Fact: Health care bill does not contain federal funding for abortion

Senate bill forbids use of federal subsidies for abortion services except in cases allowed by the Hyde amendment. The health care reform bill passed by the Senate states that if a "qualified health plan" offered under the health insurance exchange provides coverage of abortion services for which public funding is banned, "the issuer of the plan shall not use any amount attributable" to the federal subsidies created under the bill "for purposes of paying for such services." Public funding is currently banned by the Hyde amendment for all abortions except in cases of rape, incest, or if the life of the pregnant woman is in danger.

Senate bill requires insurance plans that cover abortion to segregate funds to ensure that federal funds are not used to pay for abortions. The Senate bill requires issuers to "collect from each enrollee" in plans that cover abortions a "separate payment" for "an amount equal to the actuarial value of the coverage of" abortion services. All such funds are deposited into a separate account used by the issuer to pay for abortion services; federal funds and the remaining premium payments are used to pay for all other services. Additionally, as Slate.com's Timothy Noah noted, the Senate bill requires that "every insurance exchange must offer at least one abortion-free health plan," so people who do not want to pay the "fee" "can simply choose a different health plan offered through the exchange, one that doesn't cover abortions."

Current law permits abortion coverage through Medicaid so long as funds are segregated. According to a November 1, 2009, study by the Guttmacher Institute, 17 states provide coverage under Medicaid for "all or most medically necessary abortions," not just abortions in cases of life endangerment, rape, and incest. Those states "us[e] their own funds" -- not federal funds -- "to pay" for the procedures. Therefore, in 17 states, Medicaid, a federally subsidized health care program, covers abortions in circumstances in which federal money is prohibited from being spent on abortion.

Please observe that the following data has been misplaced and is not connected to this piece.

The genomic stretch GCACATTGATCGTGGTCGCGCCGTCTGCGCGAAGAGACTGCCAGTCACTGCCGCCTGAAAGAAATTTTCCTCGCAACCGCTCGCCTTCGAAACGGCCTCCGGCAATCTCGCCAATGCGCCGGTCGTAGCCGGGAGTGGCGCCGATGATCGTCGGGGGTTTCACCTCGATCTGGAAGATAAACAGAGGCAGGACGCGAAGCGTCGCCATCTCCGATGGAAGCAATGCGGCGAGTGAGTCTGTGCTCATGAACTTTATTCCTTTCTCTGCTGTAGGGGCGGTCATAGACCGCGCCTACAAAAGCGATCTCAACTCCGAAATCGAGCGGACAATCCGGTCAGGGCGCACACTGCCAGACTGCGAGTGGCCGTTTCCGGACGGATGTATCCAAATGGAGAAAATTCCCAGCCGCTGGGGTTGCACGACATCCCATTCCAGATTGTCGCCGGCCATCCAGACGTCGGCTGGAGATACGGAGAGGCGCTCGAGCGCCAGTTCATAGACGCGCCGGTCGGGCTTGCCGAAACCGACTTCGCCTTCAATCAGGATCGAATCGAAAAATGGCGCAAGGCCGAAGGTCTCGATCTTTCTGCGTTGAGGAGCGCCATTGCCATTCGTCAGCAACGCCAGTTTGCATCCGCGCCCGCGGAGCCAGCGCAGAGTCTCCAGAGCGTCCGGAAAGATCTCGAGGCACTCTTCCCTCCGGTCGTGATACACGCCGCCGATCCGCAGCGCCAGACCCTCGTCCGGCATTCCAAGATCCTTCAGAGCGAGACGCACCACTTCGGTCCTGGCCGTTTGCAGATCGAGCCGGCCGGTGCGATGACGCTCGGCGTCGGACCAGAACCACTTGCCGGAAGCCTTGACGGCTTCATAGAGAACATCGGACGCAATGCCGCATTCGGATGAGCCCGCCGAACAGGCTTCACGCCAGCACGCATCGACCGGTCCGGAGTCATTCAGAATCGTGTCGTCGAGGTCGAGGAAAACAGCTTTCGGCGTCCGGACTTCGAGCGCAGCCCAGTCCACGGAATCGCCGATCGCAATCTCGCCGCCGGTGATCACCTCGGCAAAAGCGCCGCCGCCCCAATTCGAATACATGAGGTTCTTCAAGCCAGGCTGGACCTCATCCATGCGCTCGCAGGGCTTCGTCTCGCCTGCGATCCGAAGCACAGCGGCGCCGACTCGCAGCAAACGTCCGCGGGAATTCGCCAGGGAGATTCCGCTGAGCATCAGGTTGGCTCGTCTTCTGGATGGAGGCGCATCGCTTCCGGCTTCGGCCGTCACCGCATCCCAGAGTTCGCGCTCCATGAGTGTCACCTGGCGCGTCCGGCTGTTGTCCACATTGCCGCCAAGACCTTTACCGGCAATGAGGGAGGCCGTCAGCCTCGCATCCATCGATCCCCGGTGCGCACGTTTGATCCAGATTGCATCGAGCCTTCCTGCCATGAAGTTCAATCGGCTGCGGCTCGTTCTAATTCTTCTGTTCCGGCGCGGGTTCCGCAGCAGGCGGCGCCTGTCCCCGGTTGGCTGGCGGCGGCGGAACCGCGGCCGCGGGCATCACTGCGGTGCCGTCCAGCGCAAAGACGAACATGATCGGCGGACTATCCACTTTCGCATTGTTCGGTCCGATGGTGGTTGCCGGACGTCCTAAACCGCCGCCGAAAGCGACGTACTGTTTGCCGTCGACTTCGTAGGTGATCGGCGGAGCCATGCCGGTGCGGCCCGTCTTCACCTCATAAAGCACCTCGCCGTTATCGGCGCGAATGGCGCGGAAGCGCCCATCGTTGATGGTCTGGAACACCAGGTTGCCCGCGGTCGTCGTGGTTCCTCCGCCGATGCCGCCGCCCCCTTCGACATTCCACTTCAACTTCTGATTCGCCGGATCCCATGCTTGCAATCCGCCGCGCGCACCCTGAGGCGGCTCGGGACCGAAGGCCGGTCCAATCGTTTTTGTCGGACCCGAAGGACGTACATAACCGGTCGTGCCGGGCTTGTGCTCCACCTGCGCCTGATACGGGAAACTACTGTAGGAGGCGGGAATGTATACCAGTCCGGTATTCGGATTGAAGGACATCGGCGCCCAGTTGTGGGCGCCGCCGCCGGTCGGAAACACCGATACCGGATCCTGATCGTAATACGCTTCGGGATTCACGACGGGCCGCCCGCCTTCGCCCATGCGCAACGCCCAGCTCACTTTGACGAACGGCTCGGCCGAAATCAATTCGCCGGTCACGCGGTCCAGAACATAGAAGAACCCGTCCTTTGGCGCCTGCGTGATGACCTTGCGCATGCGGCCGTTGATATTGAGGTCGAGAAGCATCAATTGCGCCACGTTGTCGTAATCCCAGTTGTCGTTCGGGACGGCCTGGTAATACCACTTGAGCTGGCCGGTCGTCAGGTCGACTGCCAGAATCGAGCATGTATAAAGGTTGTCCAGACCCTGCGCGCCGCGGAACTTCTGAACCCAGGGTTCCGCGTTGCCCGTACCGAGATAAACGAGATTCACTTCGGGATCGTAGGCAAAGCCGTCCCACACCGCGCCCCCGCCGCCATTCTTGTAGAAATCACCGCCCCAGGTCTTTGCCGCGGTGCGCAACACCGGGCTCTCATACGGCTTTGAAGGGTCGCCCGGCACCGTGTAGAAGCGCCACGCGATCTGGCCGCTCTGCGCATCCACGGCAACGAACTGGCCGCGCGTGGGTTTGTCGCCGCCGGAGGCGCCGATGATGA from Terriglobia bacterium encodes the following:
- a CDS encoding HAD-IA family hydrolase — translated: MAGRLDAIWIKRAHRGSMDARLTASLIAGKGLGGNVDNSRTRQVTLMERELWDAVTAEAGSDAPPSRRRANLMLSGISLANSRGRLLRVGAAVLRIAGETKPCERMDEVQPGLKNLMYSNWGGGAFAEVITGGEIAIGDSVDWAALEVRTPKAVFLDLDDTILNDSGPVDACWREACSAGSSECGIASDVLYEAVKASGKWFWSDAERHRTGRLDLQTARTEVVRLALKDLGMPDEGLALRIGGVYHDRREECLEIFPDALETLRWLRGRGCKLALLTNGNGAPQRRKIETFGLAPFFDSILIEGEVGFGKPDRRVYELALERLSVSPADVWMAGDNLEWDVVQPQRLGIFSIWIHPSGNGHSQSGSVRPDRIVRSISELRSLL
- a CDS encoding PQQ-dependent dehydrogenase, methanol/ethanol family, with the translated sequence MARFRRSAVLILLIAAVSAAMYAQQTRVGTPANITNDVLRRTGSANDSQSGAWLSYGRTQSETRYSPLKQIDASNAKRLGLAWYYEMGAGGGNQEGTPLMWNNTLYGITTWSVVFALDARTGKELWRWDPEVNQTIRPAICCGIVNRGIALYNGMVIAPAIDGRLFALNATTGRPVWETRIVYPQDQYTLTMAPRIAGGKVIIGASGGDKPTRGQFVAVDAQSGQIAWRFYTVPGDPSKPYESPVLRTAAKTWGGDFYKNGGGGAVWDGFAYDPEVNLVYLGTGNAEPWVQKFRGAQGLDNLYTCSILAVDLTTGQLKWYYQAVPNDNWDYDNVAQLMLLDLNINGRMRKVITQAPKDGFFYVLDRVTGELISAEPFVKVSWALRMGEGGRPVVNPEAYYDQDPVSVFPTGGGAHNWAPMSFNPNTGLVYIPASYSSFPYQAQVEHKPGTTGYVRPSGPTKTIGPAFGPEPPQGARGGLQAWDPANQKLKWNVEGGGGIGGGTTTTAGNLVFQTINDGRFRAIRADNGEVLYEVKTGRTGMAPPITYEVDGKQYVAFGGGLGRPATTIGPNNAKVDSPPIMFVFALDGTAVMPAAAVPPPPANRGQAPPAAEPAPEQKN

ABC World News "Truth Squad": "[T]he bill makes it clear there can be no federal money for abortion." On March 4, The ABC World News "Truth Squad" investigated Stupak's claim that "the federal government will directly subsidize abortions" in the Senate bill and found "the bill makes it clear there can be no federal money for abortion."

White House: "[T]he legislation as written maintains current law." In an introduction to the language of the executive order, the White House noted [emphasis added]:

Today, the President announced that he will be issuing an executive order after the passage of the health insurance reform law that will reaffirm its consistency with longstanding restrictions on the use of federal funds for abortion.

While the legislation as written maintains current law, the executive order provides additional safeguards to ensure that the status quo is upheld and enforced, and that the health care legislation's restrictions against the public funding of abortions cannot be circumvented.